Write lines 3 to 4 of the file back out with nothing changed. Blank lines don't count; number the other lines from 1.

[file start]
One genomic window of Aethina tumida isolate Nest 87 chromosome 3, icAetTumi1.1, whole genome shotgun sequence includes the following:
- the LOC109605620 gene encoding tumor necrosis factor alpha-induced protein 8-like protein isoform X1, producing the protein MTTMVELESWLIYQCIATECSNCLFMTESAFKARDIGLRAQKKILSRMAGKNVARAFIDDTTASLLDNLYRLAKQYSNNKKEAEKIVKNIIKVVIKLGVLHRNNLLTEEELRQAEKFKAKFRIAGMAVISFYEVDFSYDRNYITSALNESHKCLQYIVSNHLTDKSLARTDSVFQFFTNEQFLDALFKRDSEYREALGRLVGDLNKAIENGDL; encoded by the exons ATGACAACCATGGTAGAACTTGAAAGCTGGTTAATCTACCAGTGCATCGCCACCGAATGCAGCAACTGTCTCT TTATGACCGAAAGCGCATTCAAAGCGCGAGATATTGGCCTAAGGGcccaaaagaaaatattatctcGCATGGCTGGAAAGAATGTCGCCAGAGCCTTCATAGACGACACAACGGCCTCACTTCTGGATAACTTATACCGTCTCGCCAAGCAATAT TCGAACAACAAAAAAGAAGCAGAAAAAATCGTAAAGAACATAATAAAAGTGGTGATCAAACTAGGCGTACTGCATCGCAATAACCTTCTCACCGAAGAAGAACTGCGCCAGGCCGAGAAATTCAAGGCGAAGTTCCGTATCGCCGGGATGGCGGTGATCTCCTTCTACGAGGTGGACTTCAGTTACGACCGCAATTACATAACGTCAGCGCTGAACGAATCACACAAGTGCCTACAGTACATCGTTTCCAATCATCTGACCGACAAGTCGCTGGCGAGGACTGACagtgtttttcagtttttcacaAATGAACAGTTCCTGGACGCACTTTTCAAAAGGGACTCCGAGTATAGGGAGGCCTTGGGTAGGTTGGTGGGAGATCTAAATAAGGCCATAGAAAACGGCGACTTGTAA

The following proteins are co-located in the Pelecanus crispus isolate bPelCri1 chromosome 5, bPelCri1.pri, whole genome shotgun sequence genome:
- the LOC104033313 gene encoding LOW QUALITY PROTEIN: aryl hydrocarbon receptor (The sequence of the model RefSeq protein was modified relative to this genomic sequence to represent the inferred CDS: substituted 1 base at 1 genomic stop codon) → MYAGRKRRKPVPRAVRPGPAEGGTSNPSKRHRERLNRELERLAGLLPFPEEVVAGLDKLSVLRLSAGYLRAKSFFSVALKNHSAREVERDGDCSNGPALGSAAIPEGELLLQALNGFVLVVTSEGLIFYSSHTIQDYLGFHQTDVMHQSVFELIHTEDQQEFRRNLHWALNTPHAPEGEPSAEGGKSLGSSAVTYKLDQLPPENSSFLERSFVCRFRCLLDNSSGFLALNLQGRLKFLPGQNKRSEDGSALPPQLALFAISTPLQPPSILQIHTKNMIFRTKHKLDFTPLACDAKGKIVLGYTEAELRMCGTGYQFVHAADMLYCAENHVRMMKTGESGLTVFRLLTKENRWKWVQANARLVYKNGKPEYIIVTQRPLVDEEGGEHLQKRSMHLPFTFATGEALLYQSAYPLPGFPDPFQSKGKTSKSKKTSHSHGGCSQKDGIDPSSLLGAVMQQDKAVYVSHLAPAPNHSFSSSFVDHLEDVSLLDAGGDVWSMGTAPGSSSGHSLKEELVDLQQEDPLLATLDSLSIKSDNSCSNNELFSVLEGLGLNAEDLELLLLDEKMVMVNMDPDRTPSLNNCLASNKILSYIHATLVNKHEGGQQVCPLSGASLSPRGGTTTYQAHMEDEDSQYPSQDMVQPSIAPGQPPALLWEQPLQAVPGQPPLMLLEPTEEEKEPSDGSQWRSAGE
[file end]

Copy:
The following proteins are co-located in the Pelecanus crispus isolate bPelCri1 chromosome 5, bPelCri1.pri, whole genome shotgun sequence genome:
- the LOC104033313 gene encoding LOW QUALITY PROTEIN: aryl hydrocarbon receptor (The sequence of the model RefSeq protein was modified relative to this genomic sequence to represent the inferred CDS: substituted 1 base at 1 genomic stop codon) → MYAGRKRRKPVPRAVRPGPAEGGTSNPSKRHRERLNRELERLAGLLPFPEEVVAGLDKLSVLRLSAGYLRAKSFFSVALKNHSAREVERDGDCSNGPALGSAAIPEGELLLQALNGFVLVVTSEGLIFYSSHTIQDYLGFHQTDVMHQSVFELIHTEDQQEFRRNLHWALNTPHAPEGEPSAEGGKSLGSSAVTYKLDQLPPENSSFLERSFVCRFRCLLDNSSGFLALNLQGRLKFLPGQNKRSEDGSALPPQLALFAISTPLQPPSILQIHTKNMIFRTKHKLDFTPLACDAKGKIVLGYTEAELRMCGTGYQFVHAADMLYCAENHVRMMKTGESGLTVFRLLTKENRWKWVQANARLVYKNGKPEYIIVTQRPLVDEEGGEHLQKRSMHLPFTFATGEALLYQSAYPLPGFPDPFQSKGKTSKSKKTSHSHGGCSQKDGIDPSSLLGAVMQQDKAVYVSHLAPAPNHSFSSSFVDHLEDVSLLDAGGDVWSMGTAPGSSSGHSLKEELVDLQQEDPLLATLDSLSIKSDNSCSNNELFSVLEGLGLNAEDLELLLLDEKMVMVNMDPDRTPSLNNCLASNKILSYIHATLVNKHEGGQQVCPLSGASLSPRGGTTTYQAHMEDEDSQYPSQDMVQPSIAPGQPPALLWEQPLQAVPGQPPLMLLEPTEEEKEPSDGSQWRSAGE